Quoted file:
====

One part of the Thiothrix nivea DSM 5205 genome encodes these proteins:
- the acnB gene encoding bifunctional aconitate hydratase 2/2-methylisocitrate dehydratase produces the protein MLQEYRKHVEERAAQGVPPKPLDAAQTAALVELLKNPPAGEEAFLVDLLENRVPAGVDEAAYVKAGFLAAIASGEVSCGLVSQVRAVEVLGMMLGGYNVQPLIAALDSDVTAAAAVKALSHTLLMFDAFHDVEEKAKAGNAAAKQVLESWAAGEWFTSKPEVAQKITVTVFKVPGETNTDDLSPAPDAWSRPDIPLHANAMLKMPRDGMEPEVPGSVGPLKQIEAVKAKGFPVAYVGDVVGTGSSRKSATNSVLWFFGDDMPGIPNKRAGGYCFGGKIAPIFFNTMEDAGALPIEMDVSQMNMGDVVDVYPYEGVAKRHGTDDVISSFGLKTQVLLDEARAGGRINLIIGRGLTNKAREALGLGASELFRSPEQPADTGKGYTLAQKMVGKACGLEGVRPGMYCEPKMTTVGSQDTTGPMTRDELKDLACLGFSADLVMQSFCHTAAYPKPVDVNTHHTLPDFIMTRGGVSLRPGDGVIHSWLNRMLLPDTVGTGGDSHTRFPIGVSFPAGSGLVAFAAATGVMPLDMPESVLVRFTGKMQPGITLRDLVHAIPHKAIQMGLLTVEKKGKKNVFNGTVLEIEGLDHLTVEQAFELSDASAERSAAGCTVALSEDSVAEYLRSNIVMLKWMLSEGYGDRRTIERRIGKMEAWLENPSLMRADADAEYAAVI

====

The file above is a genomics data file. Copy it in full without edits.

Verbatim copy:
One part of the Thiothrix nivea DSM 5205 genome encodes these proteins:
- the acnB gene encoding bifunctional aconitate hydratase 2/2-methylisocitrate dehydratase produces the protein MLQEYRKHVEERAAQGVPPKPLDAAQTAALVELLKNPPAGEEAFLVDLLENRVPAGVDEAAYVKAGFLAAIASGEVSCGLVSQVRAVEVLGMMLGGYNVQPLIAALDSDVTAAAAVKALSHTLLMFDAFHDVEEKAKAGNAAAKQVLESWAAGEWFTSKPEVAQKITVTVFKVPGETNTDDLSPAPDAWSRPDIPLHANAMLKMPRDGMEPEVPGSVGPLKQIEAVKAKGFPVAYVGDVVGTGSSRKSATNSVLWFFGDDMPGIPNKRAGGYCFGGKIAPIFFNTMEDAGALPIEMDVSQMNMGDVVDVYPYEGVAKRHGTDDVISSFGLKTQVLLDEARAGGRINLIIGRGLTNKAREALGLGASELFRSPEQPADTGKGYTLAQKMVGKACGLEGVRPGMYCEPKMTTVGSQDTTGPMTRDELKDLACLGFSADLVMQSFCHTAAYPKPVDVNTHHTLPDFIMTRGGVSLRPGDGVIHSWLNRMLLPDTVGTGGDSHTRFPIGVSFPAGSGLVAFAAATGVMPLDMPESVLVRFTGKMQPGITLRDLVHAIPHKAIQMGLLTVEKKGKKNVFNGTVLEIEGLDHLTVEQAFELSDASAERSAAGCTVALSEDSVAEYLRSNIVMLKWMLSEGYGDRRTIERRIGKMEAWLENPSLMRADADAEYAAVI